The Language and Cognitive Processes Lab (LabLing/UFSC) and the Bilingual and Multilingual Language Processing Research Group (Plibimult/UFC) would like to invite you to the Online Seminars in Psycholinguistics, a series of videoconferences related to language learning and processing.
The first videoconference of the series will be presented by Prof. Dr. David Peeters (Tilburg University, the Netherlands), on 02 July 2020, at 1 pm (Brasilia time). The talk will be streamed live on PPGI Youtube channel and you can use the chat to post your questions and comments.
Certificates will be available for each videoconference. Information about certificates will be given during the talk.
Please join us in the Seminars!
Virtual Reality: A Promising Tool for the Study of Bilingual Language Production
Dr. David Peeters, Department of Communication and Cognition, Tilburg University, the Netherlands
02/07/2020 – 1 pm (Brasilia time)
Live on PPGI-UFSC Youtube channel
Virtual Reality (VR) technology is increasingly used as a tool for psychological research. In the language sciences, however, its use has long remained virtually non-existent. In this talk, I will argue that immersive VR technology offers unique possibilities to answer fundamental questions about the neurocognitive mechanisms supporting human language and communication. More than other methods, it combines ecological validity, experimental control, and repeatability in experimental settings. Moreover, as a mode of display, it can relatively easily be combined with the collection of EEG, eye tracking, and motion capture data to track online linguistic and communicative processes. I will discuss ongoing work from our lab that shows the added value of VR in the study of bilingualism, specifically focusing on the mechanisms that allow bilinguals to switch between languages and listeners when producing speech.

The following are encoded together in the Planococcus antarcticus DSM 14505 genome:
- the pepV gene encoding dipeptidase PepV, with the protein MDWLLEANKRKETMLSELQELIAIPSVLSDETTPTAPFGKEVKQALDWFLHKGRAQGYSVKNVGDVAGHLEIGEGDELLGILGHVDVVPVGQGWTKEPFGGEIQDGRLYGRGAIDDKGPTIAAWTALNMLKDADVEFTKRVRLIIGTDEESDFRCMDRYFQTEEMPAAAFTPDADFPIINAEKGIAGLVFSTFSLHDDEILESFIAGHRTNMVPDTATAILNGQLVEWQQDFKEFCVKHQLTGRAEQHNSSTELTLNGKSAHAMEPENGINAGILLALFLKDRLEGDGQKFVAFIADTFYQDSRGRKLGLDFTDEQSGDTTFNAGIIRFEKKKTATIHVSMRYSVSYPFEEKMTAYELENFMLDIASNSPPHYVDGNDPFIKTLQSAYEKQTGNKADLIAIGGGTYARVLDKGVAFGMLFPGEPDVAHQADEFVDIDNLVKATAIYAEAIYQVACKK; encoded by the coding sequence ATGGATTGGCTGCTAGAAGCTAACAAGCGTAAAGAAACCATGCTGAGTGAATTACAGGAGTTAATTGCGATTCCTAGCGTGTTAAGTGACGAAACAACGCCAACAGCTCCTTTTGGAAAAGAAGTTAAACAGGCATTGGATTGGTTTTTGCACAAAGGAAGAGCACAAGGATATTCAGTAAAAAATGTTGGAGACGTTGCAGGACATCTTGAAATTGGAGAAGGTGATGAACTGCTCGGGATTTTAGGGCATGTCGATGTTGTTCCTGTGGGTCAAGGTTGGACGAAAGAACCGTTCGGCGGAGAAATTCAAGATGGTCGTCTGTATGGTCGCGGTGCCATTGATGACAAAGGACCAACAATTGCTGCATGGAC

Dr. David Peeters is an assistant professor in the department of Communication and Cognition at Tilburg University, the Netherlands. In his work, he makes use of immersive virtual reality (VR) technologies to study human linguistic and communicative capacities in rich and dynamic audiovisual contexts. Specifically, he applies VR in combination with motion tracking, eye tracking, and electroencephalography (EEG) to learn more about the cognitive and neural underpinnings of language and communication in domains such as neuropragmatics, multimodal and non-verbal communication, and multilingualism. He did his doctoral research at the Max Planck Institute for Psycholinguistics and is currently funded by a Veni grant from the Dutch Research Council (NWO).